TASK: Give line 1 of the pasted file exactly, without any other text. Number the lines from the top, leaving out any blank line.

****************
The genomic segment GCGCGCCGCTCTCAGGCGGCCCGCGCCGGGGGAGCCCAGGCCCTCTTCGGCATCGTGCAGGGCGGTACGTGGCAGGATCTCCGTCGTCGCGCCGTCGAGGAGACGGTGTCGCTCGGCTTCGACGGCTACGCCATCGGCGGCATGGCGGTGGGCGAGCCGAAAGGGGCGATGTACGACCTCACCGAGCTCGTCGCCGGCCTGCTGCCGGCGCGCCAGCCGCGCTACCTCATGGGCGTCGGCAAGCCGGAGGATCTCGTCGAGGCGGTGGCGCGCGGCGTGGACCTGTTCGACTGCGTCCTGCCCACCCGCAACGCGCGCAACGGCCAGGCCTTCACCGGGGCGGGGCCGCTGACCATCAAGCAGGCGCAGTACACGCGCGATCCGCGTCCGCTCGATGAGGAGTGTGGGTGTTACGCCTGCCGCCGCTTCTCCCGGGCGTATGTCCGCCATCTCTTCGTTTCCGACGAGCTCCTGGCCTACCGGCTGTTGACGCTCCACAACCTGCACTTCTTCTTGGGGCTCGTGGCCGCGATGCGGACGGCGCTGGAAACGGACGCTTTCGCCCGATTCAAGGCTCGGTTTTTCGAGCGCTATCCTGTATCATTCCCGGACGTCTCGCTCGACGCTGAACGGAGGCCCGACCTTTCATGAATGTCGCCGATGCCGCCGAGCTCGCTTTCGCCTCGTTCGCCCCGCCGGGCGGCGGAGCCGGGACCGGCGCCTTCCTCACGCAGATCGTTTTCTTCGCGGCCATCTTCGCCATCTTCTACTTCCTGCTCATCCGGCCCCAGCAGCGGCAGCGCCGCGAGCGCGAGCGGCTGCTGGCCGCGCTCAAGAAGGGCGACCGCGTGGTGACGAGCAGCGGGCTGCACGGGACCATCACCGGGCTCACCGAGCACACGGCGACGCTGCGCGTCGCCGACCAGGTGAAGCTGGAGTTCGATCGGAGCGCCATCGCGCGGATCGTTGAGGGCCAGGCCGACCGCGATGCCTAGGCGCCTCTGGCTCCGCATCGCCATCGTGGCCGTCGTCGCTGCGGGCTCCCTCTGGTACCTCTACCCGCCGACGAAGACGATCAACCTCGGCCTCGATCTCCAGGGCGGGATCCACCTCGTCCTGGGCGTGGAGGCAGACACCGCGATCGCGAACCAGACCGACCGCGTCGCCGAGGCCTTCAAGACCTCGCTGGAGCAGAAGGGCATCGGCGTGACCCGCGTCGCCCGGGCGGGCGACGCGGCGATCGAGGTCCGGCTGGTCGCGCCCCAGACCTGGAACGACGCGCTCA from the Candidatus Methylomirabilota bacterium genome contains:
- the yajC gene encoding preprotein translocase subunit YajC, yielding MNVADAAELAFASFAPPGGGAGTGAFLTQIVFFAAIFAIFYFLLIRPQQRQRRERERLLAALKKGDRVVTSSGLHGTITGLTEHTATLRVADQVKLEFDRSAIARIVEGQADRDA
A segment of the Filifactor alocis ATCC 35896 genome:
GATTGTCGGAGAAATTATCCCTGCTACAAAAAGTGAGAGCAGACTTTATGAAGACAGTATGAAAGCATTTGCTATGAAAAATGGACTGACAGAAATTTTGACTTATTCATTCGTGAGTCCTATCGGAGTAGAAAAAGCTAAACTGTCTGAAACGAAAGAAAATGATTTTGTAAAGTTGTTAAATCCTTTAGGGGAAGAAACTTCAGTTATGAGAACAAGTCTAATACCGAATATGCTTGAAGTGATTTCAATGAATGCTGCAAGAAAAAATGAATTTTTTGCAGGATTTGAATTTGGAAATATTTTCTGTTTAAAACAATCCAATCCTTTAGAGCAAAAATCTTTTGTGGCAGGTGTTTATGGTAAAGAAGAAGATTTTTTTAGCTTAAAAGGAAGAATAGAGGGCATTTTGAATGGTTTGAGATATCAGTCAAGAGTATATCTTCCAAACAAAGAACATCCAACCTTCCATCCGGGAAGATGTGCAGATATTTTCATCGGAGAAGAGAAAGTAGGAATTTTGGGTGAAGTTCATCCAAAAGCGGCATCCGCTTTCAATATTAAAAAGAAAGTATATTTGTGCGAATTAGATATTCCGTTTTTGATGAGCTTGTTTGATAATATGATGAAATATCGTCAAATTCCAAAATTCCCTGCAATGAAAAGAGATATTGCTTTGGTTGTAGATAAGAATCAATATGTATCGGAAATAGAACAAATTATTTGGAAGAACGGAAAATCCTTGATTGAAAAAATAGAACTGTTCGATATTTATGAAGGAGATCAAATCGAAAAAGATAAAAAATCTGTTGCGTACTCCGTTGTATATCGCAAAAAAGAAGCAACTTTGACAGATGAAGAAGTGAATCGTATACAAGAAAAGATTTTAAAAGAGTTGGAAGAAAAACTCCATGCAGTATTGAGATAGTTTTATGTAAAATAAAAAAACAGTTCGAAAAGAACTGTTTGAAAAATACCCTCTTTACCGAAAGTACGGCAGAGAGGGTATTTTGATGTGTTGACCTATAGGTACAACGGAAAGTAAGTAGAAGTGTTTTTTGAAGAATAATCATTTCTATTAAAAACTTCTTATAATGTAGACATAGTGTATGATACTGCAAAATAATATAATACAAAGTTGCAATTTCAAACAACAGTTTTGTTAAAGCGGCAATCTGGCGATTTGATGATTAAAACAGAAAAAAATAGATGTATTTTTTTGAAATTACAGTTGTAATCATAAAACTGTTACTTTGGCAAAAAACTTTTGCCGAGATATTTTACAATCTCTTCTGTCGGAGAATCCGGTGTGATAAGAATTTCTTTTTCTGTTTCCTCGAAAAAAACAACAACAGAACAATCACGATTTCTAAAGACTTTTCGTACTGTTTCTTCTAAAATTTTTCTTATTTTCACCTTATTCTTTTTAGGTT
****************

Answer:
The genomic segment GCGCGCCGCTCTCAGGCGGCCCGCGCCGGGGGAGCCCAGGCCCTCTTCGGCATCGTGCAGGGCGGTACGTGGCAGGATCTCCGTCGTCGCGCCGTCGAGGAGACGGTGTCGCTCGGCTTCGACGGCTACGCCATCGGCGGCATGGCGGTGGGCGAGCCGAAAGGGGCGATGTACGACCTCACCGAGCTCGTCGCCGGCCTGCTGCCGGCGCGCCAGCCGCGCTACCTCATGGGCGTCGGCAAGCCGGAGGATCTCGTCGAGGCGGTGGCGCGCGGCGTGGACCTGTTCGACTGCGTCCTGCCCACCCGCAACGCGCGCAACGGCCAGGCCTTCACCGGGGCGGGGCCGCTGACCATCAAGCAGGCGCAGTACACGCGCGATCCGCGTCCGCTCGATGAGGAGTGTGGGTGTTACGCCTGCCGCCGCTTCTCCCGGGCGTATGTCCGCCATCTCTTCGTTTCCGACGAGCTCCTGGCCTACCGGCTGTTGACGCTCCACAACCTGCACTTCTTCTTGGGGCTCGTGGCCGCGATGCGGACGGCGCTGGAAACGGACGCTTTCGCCCGATTCAAGGCTCGGTTTTTCGAGCGCTATCCTGTATCATTCCCGGACGTCTCGCTCGACGCTGAACGGAGGCCCGACCTTTCATGAATGTCGCCGATGCCGCCGAGCTCGCTTTCGCCTCGTTCGCCCCGCCGGGCGGCGGAGCCGGGACCGGCGCCTTCCTCACGCAGATCGTTTTCTTCGCGGCCATCTTCGCCATCTTCTACTTCCTGCTCATCCGGCCCCAGCAGCGGCAGCGCCGCGAGCGCGAGCGGCTGCTGGCCGCGCTCAAGAAGGGCGACCGCGTGGTGACGAGCAGCGGGCTGCACGGGACCATCACCGGGCTCACCGAGCACACGGCGACGCTGCGCGTCGCCGACCAGGTGAAGCTGGAGTTCGATCGGAGCGCCATCGCGCGGATCGTTGAGGGCCAGGCCGACCGCGATGCCTAGGCGCCTCTGGCTCCGCATCGCCATCGTGGCCGTCGTCGCTGCGGGCTCCCTCTGGTACCTCTACCCGCCGACGAAGACGATCAACCTCGGCCTCGATCTCCAGGGCGGGATCCACCTCGTCCTGGGCGTGGAGGCAGACACCGCGATCGCGAACCAGACCGACCGCGTCGCCGAGGCCTTCAAGACCTCGCTGGAGCAGAAGGGCATCGGCGTGACCCGCGTCGCCCGGGCGGGCGACGCGGCGATCGAGGTCCGGCTGGTCGCGCCCCAGACCTGGAACGACGCGCTCA from the Candidatus Methylomirabilota bacterium genome contains: